NDL-113-00140293Building CommunitiesBUILDING COMMUNITY THROUGH CITIZEN DIPLOMACY. This is an alternative Interim course that explores different strategies in community building, with particular emphasis on Citizen Diplomacy, the Sister Cities Initiative and the Art of Hosting. In addition to class time where we will engage in dialogue based on assigned readings, videos and recorded reflections, students will commit to 10 weekly hours of community engagement in diverse fields such as ELL support, youth mentoring, K-2 reading support, math support, citizenship exam preparation, translation and interpretation, according to time availability and profile match.M T W R F10:30AM12:30PMDwyerIEXGrading: ABCDF.
NDL-116-00140294Analyzing JapanUnderstanding another culture is a cumulative yet never-ending process, and especially if you are fascinated by or feel threatened by Japan, this course may be for you. For one month we will immerse ourselves in "things Japanese," as we explore the foundations of Japanese culture through an analysis of almost everything from history to sumo wrestling. Japanese language ability is not a prerequisite, although we will use a limited number of Japanese terms throughout the course to introduce cultural concepts.M T W R F10:30AM12:30PMLeitchIEXGrading: Student Option.
Course Fee: $20.
NDL-202-00140295Geochem Resrch MthdsRESEARCH METHODS IN GEOCHEMISTRY. A research experience is often a pivotal experience triggering students to choose a scientific career path. This course will give students experience in geochemical research methods and will focus on the transport of metals in northern Minnesota peatland watersheds. The class will travel to the Marcell Experimental Forest in northern Minnesota to collect soil cores and to meet with US Forest Service scientists and staff. In the lab, students will measure mercury and other trace metals and characterize properties of the soil using modern instrumentation. Students will do literature searches and present their findings orally and in writing.M T W R F09:00AM03:30PMJeremiasonIEXGrading: Pass/Fail.
Permission Required.
Meeting time includes Daily Sabbath break and
lunch break.
NDL-243-00140296ForensicsThis course focuses on the study and practice of intercollegiate speech and debate. Students will be expected to participate in public speaking events including persuasive speaking, informative speaking, impromptu and extemporaneous speaking, oral interpretation of literature, and public forum debate. In addition to regularly attending tournaments at the discretion of the Director of Forensics, students also be expected to participate in on-campus speech and debate activities and to participate in a content analysis study of intercollegiate forensics ballots. M T W R F10:30AM12:30PMVoightIEXGrading: Pass/Fail.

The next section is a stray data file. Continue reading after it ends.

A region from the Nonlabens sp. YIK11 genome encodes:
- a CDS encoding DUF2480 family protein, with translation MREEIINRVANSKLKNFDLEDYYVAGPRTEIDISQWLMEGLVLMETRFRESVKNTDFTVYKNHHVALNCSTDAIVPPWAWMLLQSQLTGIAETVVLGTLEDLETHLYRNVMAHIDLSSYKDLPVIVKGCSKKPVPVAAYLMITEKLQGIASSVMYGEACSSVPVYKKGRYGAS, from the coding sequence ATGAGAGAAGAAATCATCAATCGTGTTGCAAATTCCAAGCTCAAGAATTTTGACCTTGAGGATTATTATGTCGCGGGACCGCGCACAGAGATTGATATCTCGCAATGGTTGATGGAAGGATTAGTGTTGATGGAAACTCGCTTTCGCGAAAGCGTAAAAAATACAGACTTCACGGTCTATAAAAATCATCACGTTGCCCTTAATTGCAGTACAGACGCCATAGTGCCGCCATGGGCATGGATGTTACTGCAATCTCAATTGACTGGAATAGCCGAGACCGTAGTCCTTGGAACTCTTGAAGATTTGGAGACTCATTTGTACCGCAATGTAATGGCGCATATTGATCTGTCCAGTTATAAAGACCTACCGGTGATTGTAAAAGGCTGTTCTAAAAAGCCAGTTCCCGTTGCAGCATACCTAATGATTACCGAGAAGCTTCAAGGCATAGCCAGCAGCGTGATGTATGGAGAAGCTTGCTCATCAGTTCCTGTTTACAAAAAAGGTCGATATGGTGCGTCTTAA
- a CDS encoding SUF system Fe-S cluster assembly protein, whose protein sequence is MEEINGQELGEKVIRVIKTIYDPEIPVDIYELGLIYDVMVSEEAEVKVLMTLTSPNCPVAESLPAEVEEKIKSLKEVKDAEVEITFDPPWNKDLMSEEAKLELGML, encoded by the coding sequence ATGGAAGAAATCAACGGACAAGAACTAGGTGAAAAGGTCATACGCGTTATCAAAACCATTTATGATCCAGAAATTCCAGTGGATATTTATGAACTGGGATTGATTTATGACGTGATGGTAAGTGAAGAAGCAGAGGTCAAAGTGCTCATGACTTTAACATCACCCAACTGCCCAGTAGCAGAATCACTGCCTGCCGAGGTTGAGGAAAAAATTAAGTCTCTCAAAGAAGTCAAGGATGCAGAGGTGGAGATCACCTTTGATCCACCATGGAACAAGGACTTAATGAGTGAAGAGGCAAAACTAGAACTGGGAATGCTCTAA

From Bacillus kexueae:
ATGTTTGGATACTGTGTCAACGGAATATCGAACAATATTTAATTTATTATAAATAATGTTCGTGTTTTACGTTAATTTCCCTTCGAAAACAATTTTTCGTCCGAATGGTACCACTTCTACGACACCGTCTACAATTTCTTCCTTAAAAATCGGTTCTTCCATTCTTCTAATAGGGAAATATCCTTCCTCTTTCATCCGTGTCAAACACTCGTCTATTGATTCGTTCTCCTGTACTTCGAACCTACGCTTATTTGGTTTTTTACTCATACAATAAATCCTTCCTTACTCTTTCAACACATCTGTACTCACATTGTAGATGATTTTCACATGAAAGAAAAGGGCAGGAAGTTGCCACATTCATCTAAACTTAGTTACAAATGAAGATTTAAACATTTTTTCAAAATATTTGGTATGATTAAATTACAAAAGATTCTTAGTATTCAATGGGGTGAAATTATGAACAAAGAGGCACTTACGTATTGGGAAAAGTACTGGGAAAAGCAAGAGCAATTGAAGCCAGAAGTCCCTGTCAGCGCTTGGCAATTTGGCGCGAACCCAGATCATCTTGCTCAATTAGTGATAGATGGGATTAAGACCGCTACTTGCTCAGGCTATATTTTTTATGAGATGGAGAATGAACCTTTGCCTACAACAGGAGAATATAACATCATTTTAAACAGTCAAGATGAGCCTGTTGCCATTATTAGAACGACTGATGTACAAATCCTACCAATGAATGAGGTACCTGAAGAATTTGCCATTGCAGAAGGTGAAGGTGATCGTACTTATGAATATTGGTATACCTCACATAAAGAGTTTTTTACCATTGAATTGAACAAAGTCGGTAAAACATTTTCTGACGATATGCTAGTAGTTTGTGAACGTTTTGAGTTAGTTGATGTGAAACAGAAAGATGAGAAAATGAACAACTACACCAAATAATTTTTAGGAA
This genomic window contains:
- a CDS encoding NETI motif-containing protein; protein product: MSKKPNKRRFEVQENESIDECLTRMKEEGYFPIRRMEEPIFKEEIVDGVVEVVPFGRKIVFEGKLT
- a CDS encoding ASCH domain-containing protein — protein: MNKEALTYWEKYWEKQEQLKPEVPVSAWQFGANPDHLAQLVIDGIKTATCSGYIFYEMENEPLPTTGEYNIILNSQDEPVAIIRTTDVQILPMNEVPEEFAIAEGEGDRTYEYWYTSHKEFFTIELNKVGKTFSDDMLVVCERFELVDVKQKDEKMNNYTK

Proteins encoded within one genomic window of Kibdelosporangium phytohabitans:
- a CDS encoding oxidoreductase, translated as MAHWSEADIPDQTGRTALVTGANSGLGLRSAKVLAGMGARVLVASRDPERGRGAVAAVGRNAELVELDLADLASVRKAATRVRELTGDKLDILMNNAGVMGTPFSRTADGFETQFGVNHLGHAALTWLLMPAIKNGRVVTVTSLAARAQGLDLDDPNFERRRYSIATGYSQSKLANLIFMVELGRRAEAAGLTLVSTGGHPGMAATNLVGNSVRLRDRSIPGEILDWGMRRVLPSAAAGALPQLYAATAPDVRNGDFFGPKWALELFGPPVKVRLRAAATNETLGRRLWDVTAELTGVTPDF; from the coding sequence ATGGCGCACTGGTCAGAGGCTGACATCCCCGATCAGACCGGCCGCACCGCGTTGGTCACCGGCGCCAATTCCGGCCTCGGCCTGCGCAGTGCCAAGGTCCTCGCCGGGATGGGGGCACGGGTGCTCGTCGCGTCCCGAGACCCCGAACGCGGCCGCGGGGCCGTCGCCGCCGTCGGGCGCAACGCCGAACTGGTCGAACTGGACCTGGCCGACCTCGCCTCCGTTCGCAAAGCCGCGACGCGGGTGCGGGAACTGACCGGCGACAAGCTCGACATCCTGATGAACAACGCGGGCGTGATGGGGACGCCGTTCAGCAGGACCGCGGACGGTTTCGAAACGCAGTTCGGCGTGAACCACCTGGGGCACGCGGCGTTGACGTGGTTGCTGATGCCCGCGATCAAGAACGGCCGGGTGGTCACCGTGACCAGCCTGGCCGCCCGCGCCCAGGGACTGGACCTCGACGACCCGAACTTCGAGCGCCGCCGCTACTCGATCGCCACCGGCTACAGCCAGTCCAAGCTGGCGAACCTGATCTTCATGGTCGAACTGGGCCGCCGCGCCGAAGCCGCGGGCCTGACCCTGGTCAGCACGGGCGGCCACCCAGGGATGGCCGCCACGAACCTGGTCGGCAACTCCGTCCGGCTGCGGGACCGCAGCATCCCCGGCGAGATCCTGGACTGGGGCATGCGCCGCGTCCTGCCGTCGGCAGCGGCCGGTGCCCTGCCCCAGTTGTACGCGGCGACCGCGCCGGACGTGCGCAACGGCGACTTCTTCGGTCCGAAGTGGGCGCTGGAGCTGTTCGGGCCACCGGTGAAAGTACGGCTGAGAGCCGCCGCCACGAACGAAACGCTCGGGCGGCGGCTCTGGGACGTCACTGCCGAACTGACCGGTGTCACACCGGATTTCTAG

NDL-310-00140297Genealogy ResearchGENEALOGY: RESEARCH & EXPLORATION. It has been said that all history is local. With that in mind, one's family history is their most immediate connection to the past. Students completing this course will have gained a fuller understanding of their complex family histories; explored a variety of genealogy resources; used software applications; become acquainted with archival repositories, libraries, cemeteries, government offices, and relevant websites. Students are expected to conduct research, develop digital mediums, compile findings in written narrative and chart form, and present their stories in class. A laptop computer is required.M T W R F10:30AM12:30PMJensonIEXGrading: ABCDF.
Priority given to FY and sophomore students.
NDL-350-00140324One Voice in TanzaniaWITH ONE VOICE IN TANZANIA.  This course is designed for students who are interested in exploring health in Tanzania from a holistic perspective that regards one's physical, emotional, and spiritual wellbeing as intricately enmeshed. Students will interact directly with people in rural and urban health care settings, as well as spend time being part of a rural village's daily life. Because music plays an important role in Tanzanian culture, students will have numerous opportunities to join the people of Tanzania in singing favorite Tanzanian songs of faith in Swahili. Students will write daily narratives that reflect on the meaning of this experience. Using VanManen's phenomenological approach, students will explore the lived experience of physical, emotional, and spiritual wellbeing amongst Tanzanians.    ZustIEXGrading: ABCDF.
TRAVEL COURSE-Permission Required.